- Personal leadership. Devitt emphasized the importance of leaders not just role modeling the right behaviors, but personally engaging in the planning process with partners. When leaders take the time to investigate and understand what the challenges are on a practice area level, and on an individual level. “When that gets translated into planning, that’s very powerful, because you’re not just saying ‘this is the plan; it becomes a conversation about the right behavior to execute.” That’s also a good path to uncovering blockers and barriers that leadership can perhaps address. Devitt described an earlier role where he set aside time twice a year to have those conversations with each partner. The benefit was that those conversations became part of the strategic process and partners knew that strategy wasn’t just a once-a-year exercise.
- Partners have to believe in the plan. Punt offered a four-point approach to ensuring that partners are on board;
- Don’t let leaders go off to design goals “in a darkened room.” Make partners part of designing a goal, so you are not simply communicating a predetermined goal.
- Be sure the plan reflects the goal. Too many plans are numbers-driven, while partners need to understand the behaviors and changes necessary to reach goals.
- Reinforce strategic behavior. Partners look to leaders and peers for clues about appropriate behaviors; that guidance needs to come in the form of day to day guidance.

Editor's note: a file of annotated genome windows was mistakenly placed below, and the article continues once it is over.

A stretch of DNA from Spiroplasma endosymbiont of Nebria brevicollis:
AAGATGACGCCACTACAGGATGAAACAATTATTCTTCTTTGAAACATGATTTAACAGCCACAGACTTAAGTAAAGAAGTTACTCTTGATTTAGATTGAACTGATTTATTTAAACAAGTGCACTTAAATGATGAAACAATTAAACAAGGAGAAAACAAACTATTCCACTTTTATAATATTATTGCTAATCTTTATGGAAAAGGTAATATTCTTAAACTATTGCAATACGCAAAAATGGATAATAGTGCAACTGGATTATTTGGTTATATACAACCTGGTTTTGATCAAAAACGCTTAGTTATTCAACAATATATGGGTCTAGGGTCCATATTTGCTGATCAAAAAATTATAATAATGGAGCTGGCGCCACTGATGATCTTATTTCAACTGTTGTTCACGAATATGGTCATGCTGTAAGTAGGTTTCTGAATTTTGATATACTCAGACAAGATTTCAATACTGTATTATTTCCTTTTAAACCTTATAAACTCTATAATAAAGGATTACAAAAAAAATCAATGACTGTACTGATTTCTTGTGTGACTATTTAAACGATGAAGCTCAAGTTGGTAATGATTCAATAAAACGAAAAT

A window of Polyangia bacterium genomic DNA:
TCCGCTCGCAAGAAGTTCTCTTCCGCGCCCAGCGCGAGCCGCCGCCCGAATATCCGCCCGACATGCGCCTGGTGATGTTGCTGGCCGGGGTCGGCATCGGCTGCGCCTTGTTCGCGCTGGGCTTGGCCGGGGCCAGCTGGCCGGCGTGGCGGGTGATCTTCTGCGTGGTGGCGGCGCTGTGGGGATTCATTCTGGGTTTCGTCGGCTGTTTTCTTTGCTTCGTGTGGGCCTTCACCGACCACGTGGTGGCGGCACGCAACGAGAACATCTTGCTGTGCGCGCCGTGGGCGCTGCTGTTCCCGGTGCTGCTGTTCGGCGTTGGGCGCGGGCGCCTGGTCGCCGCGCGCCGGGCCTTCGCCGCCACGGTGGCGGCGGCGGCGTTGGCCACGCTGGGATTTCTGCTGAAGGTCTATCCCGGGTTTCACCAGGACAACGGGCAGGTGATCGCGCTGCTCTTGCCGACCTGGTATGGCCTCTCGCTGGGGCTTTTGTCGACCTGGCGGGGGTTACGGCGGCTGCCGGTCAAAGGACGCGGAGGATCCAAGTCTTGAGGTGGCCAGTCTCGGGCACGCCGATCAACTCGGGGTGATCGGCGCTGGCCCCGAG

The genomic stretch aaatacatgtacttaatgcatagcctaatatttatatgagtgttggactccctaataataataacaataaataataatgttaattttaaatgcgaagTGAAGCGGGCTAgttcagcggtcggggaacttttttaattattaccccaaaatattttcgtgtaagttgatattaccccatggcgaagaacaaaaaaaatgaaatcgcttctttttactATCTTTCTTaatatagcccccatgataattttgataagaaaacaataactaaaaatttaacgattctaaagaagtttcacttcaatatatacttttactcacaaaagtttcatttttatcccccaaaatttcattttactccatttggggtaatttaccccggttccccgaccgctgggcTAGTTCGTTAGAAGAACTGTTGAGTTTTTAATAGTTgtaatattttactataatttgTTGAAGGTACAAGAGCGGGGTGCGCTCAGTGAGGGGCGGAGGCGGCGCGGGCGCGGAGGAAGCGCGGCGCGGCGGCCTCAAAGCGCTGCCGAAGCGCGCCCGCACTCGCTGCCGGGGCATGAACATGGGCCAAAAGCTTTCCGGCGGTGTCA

- Link goals to compensation. There has to be a direct link between partners’ compensation and their contributions to the plan. As an example, Punt pointed to one firm whose point system rewarded those who took the lead in an important relationship for the firm. “Partners could not get into the top half of compensation if they weren’t doing that. That changed behavior really quickly.”
- Leaders should focus on external, market data. Firm leaders are in the best position to provide a top-down view of where opportunities lie. There is a role for a bottom-up approach to the firm’s processes and specific relationships, but outside data can tell the firm, for example, “whether all boats are rising, or are we taking share?”
- Collaboration does not just happen. Bakken emphasized the importance of having a common technology platform for goals and objectives as a way to grease the wheels for increased collaboration. Punt believes that the pandemic has increased the importance of being deliberate about collaboration. “Firms tend to overstate how much effective collaboration takes place, and it doesn’t just happen because everyone is in the office. Now firms are thinking about how to structure collaboration.” Technology can play a big role in providing that structure, and surfacing the data that feeds the collaboration. Punt added that many firms don’t put enough emphasis on collaboration with clients, in the clients’ own environment. The Big 4 firms are much better at this, he said, and as firms emerge back into the physical world they should spend more time on site with clients.
- Relationships, not just people, are assets. Firms love to talk about their skilled lawyers as their biggest assets, but Bakken pointed out that relationships are assets, too, and at least as important. A good strategy and objective management system will encourage those connections between lawyers and clients, but also between and among the firm’s own lawyers.
The emergence of better technologies for strategic planning and performance management is encouraging many leading firms to put a new focus on how well they are executing their plans. Technology, and a growing understanding of the data that can inform that execution, is important – but success requires a new commitment from leadership as well. This panel was full of insights about those new dynamics.
View the video of this Changing Lawyer Summit session here.
To explore more of the industry insights in Litera’s The Changing Lawyer 2021 research, download the full report. Recordings of the Changing Lawyer Virtual Summit sessions are also available on our YouTube channel.
Posted in The Changing Lawyer